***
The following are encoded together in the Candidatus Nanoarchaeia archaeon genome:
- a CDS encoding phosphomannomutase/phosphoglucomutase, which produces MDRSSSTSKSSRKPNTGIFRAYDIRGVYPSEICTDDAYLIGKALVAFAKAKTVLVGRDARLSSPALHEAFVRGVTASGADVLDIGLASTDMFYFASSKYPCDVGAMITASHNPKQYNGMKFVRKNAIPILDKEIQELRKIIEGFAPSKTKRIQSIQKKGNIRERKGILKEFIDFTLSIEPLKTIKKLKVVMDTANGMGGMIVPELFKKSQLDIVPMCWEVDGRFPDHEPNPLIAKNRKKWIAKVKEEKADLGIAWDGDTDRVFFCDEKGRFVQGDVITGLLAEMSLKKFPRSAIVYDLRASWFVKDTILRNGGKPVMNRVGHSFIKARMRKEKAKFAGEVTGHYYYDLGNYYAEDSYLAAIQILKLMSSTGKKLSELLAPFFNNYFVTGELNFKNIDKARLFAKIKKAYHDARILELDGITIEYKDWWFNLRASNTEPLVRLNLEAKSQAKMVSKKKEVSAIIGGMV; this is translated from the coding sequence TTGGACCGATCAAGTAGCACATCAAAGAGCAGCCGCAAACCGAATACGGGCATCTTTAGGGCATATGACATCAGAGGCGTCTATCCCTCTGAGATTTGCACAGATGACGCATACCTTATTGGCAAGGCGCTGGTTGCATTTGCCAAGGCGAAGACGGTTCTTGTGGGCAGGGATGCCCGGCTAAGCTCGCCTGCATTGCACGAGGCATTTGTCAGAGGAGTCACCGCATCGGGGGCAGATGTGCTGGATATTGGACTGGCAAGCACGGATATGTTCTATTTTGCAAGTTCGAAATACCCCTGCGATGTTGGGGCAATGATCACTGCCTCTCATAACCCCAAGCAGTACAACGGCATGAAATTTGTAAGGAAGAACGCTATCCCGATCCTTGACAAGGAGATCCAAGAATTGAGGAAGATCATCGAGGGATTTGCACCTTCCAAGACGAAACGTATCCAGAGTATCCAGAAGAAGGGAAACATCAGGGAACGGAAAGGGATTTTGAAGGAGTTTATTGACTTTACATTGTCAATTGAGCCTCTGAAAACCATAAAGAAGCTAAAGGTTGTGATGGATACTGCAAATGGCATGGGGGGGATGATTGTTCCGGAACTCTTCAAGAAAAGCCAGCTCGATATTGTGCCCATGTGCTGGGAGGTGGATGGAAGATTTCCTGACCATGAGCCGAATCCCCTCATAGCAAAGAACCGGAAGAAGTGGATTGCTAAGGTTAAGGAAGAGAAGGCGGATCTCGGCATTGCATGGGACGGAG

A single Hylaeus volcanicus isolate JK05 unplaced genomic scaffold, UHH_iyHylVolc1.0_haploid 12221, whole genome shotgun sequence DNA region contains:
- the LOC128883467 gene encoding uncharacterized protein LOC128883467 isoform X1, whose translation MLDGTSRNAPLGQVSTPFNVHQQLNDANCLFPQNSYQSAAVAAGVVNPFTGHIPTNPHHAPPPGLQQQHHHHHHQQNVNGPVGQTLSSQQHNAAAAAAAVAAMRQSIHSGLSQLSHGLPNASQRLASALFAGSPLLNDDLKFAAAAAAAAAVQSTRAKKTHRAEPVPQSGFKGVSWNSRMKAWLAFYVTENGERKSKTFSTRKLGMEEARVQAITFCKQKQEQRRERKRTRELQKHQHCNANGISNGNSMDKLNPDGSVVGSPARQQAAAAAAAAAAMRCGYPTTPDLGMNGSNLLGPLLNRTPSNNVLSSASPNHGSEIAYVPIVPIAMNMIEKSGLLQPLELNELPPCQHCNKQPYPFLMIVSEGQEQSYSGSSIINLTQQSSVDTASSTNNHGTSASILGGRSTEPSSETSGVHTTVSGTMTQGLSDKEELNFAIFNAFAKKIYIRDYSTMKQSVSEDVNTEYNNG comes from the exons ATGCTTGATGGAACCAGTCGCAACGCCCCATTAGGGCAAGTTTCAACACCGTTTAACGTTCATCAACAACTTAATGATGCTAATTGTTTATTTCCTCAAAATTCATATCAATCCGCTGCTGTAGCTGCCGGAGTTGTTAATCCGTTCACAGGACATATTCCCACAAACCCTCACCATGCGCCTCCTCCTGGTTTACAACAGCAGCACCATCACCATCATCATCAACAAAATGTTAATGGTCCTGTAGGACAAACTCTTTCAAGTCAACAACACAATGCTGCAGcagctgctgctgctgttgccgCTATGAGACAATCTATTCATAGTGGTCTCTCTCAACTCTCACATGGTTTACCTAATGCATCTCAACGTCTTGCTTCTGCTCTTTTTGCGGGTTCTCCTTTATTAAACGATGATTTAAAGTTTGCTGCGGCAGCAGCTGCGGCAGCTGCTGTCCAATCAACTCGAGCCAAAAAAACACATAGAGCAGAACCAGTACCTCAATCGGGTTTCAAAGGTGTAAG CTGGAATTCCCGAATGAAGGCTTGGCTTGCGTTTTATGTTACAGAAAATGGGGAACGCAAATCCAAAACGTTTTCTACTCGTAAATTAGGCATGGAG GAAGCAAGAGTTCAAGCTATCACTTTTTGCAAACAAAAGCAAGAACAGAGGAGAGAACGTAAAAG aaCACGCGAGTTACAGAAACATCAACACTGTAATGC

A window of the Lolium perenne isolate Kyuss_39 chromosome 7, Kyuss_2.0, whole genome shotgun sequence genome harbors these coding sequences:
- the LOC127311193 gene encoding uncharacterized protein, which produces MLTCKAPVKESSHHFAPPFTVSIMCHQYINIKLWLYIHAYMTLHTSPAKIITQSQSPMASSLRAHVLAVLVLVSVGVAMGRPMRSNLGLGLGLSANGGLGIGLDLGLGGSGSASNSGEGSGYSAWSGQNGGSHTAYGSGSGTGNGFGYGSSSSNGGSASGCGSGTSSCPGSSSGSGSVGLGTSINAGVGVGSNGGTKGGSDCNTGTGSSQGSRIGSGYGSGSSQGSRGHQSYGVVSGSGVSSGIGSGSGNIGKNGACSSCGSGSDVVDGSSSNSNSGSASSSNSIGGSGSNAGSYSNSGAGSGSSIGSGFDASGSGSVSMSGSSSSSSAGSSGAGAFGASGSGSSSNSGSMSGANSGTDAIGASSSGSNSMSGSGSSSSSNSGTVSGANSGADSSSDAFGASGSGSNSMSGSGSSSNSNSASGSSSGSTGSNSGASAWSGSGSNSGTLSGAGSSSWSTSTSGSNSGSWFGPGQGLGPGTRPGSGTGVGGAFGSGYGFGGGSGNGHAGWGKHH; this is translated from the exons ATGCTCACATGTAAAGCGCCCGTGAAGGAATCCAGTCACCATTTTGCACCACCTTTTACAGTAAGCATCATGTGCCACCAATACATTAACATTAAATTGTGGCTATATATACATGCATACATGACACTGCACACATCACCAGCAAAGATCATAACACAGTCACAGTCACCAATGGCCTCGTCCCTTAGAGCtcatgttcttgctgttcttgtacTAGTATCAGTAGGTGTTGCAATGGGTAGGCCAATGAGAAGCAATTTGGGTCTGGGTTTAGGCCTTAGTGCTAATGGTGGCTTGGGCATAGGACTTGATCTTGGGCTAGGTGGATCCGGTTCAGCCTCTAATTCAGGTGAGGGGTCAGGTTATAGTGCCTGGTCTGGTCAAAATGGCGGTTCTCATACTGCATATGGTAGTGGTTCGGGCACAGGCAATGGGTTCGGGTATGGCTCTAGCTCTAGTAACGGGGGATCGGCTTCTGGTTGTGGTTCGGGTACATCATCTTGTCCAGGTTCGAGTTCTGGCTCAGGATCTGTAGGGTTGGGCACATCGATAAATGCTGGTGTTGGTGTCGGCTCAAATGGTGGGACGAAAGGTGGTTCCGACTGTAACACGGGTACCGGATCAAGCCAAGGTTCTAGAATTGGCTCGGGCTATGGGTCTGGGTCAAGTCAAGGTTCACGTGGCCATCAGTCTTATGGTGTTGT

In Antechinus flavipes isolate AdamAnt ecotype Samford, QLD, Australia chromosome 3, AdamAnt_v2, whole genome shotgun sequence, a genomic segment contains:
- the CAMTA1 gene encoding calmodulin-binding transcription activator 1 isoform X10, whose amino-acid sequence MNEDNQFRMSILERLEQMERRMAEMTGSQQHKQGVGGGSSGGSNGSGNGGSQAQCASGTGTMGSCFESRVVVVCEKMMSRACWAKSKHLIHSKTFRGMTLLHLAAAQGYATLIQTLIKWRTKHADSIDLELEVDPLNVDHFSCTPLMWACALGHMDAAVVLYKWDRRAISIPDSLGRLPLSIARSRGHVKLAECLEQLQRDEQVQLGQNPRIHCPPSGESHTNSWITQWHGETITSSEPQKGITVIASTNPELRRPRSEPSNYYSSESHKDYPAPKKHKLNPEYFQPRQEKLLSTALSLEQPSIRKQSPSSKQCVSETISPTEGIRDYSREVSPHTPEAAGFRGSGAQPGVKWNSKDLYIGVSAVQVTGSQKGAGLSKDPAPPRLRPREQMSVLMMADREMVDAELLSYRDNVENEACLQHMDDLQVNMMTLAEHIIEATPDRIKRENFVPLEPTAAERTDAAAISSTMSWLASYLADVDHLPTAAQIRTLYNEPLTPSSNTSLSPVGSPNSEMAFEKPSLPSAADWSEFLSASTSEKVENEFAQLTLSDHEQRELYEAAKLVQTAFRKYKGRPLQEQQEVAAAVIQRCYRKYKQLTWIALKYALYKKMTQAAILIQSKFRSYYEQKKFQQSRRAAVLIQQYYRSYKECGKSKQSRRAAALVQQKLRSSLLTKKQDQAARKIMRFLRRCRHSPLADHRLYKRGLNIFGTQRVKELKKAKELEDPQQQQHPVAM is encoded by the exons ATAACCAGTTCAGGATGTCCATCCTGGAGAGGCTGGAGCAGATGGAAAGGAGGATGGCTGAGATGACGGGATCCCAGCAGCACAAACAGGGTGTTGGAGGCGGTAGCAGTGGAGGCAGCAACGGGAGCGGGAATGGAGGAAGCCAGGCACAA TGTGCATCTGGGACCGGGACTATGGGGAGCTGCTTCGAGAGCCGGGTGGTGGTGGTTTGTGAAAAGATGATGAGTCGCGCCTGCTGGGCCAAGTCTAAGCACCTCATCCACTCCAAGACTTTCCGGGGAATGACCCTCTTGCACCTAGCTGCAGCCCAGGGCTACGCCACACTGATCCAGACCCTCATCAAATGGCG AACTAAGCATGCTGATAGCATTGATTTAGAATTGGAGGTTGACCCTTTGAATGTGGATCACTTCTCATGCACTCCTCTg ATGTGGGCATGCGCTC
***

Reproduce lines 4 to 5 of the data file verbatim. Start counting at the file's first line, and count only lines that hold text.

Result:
- the LOC128883467 gene encoding uncharacterized protein LOC128883467 isoform X1, whose translation MLDGTSRNAPLGQVSTPFNVHQQLNDANCLFPQNSYQSAAVAAGVVNPFTGHIPTNPHHAPPPGLQQQHHHHHHQQNVNGPVGQTLSSQQHNAAAAAAAVAAMRQSIHSGLSQLSHGLPNASQRLASALFAGSPLLNDDLKFAAAAAAAAAVQSTRAKKTHRAEPVPQSGFKGVSWNSRMKAWLAFYVTENGERKSKTFSTRKLGMEEARVQAITFCKQKQEQRRERKRTRELQKHQHCNANGISNGNSMDKLNPDGSVVGSPARQQAAAAAAAAAAMRCGYPTTPDLGMNGSNLLGPLLNRTPSNNVLSSASPNHGSEIAYVPIVPIAMNMIEKSGLLQPLELNELPPCQHCNKQPYPFLMIVSEGQEQSYSGSSIINLTQQSSVDTASSTNNHGTSASILGGRSTEPSSETSGVHTTVSGTMTQGLSDKEELNFAIFNAFAKKIYIRDYSTMKQSVSEDVNTEYNNG comes from the exons ATGCTTGATGGAACCAGTCGCAACGCCCCATTAGGGCAAGTTTCAACACCGTTTAACGTTCATCAACAACTTAATGATGCTAATTGTTTATTTCCTCAAAATTCATATCAATCCGCTGCTGTAGCTGCCGGAGTTGTTAATCCGTTCACAGGACATATTCCCACAAACCCTCACCATGCGCCTCCTCCTGGTTTACAACAGCAGCACCATCACCATCATCATCAACAAAATGTTAATGGTCCTGTAGGACAAACTCTTTCAAGTCAACAACACAATGCTGCAGcagctgctgctgctgttgccgCTATGAGACAATCTATTCATAGTGGTCTCTCTCAACTCTCACATGGTTTACCTAATGCATCTCAACGTCTTGCTTCTGCTCTTTTTGCGGGTTCTCCTTTATTAAACGATGATTTAAAGTTTGCTGCGGCAGCAGCTGCGGCAGCTGCTGTCCAATCAACTCGAGCCAAAAAAACACATAGAGCAGAACCAGTACCTCAATCGGGTTTCAAAGGTGTAAG CTGGAATTCCCGAATGAAGGCTTGGCTTGCGTTTTATGTTACAGAAAATGGGGAACGCAAATCCAAAACGTTTTCTACTCGTAAATTAGGCATGGAG GAAGCAAGAGTTCAAGCTATCACTTTTTGCAAACAAAAGCAAGAACAGAGGAGAGAACGTAAAAG aaCACGCGAGTTACAGAAACATCAACACTGTAATGC

A window of the Lolium perenne isolate Kyuss_39 chromosome 7, Kyuss_2.0, whole genome shotgun sequence genome harbors these coding sequences: